Purchasing a premade retractable cord reel for a welder can easily set you back more than $1,000. Yes, a Grand!
YouTuber we frequent, sixtyfiveford, builds a Retractable Welder Cord Reel for 1/10 the cost of buying one with a 50ft air hose reel, three-wire slip ring connector, and an already on-hand welder extension cord (8/4 SOOW). His total costs for the Hose Reel and Slip Ring fell under $100 ~ Your mileage may vary.
The Retractable Hose/Cord Reel
An example of a similar 50-foot retractable air hose reel from Amazon:
Retractable 50-foot air hose reels can also be found at Harbor Freight, but keep in mind that the DIABLO unit is better than the Central Pneumatic (the air hose is 100% junk) — the Diablo is worth the few extra bucks.
The Slip Ring Electrical Contact Joint
You don’t need a six-wire slip ring as used (end explained) in the video — a three-wire is more than adequate for a 50 amp “Welder Circuit.” An example of an acceptable slip ring contact joint from Amazon is this three wire unit rated at 30 amp at 100% duty cycle:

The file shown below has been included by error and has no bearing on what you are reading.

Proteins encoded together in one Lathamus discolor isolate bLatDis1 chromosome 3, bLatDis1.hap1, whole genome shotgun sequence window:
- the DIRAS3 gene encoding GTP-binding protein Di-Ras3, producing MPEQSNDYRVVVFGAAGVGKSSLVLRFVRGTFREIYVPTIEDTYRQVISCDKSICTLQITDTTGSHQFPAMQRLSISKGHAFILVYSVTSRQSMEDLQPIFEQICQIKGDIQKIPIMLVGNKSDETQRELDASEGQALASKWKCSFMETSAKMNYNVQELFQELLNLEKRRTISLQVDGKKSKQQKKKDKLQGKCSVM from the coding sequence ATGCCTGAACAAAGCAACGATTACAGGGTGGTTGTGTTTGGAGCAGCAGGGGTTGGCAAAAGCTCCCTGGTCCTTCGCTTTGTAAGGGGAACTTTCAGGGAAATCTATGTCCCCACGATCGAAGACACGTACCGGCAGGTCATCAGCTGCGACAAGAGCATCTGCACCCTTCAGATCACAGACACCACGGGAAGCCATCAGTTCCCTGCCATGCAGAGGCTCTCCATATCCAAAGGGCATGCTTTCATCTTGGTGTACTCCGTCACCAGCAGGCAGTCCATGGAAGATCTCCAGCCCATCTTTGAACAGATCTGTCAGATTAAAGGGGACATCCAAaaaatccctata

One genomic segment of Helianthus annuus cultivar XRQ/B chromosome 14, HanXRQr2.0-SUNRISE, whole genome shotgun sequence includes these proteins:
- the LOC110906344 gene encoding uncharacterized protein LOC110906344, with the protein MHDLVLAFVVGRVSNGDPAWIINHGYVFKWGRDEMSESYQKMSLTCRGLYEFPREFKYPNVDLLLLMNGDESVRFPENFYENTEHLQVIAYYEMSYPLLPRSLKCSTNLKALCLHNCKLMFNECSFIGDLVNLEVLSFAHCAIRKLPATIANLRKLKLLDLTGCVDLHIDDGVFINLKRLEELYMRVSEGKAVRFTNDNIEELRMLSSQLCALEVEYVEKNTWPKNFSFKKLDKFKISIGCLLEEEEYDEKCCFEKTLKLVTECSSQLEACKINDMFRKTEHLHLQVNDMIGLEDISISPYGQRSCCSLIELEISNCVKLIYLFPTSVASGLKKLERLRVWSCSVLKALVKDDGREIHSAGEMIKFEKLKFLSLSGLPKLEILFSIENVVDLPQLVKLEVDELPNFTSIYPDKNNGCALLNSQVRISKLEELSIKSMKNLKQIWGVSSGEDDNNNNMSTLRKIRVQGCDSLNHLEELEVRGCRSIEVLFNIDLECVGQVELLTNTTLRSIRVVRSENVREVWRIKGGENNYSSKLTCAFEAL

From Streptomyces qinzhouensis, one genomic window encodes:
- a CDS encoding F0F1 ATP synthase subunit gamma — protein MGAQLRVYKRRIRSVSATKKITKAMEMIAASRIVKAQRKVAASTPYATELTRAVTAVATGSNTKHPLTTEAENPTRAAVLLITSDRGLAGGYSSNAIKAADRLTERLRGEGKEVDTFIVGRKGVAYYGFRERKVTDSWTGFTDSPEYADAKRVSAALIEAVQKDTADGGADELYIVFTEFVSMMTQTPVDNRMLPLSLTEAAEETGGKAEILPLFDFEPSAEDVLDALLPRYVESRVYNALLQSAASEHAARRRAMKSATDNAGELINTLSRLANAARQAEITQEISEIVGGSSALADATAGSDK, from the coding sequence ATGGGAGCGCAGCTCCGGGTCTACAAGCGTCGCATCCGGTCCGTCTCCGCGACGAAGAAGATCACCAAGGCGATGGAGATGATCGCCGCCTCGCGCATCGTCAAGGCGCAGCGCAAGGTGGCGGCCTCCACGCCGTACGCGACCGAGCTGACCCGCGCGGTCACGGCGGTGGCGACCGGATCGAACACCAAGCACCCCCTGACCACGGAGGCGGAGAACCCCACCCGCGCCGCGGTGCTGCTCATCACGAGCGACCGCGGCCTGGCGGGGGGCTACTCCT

You may ask: “How is that adequate for a 50amp Nema 6-50 plug/circuit?”
The simple answer is that you do not need 100% duty cycle for welders and plasma cutters.
Generally, homeowner caliber welders at full output, draw sub 50 amps at 20-30% duty cycle, and this unit will easily handle that, and that’s at FULL power — When was the last time you ran your 240v welder at full power until the overload protection kicked in?
Of course, if you wanted to use this cord reel setup for powering an RV or similar 100% duty cycle appliance or apparatus, you will undoubtedly be limited by the 30 amps of the slip ring, and you should NOT exceed that.
10/3 or 8/3 would have been lighter and better for the actual cord on the reel, but the 8/4 wire used works was already on hand.
A word of caution:
- Never run any cord reel at full power draw with multiple layers on the spool. Unroll them so they can have access to naturally cool when in use.
- Label the cord end and reel so future people know the limitations.
Editor’s Note: This and all sixtyfiveford’s projects are highly simplified for the videos and a ton of background testing is edited out. He takes precautions and tests to ensure his calculations are correct and everything will work safely for him and his equipment.
If you have no idea what he’s talking about when it comes to amperage, voltages, and wiring; do not attempt this. Want more info, do your own research. Here’s a great place to start: National Electrical Code NEC Article 630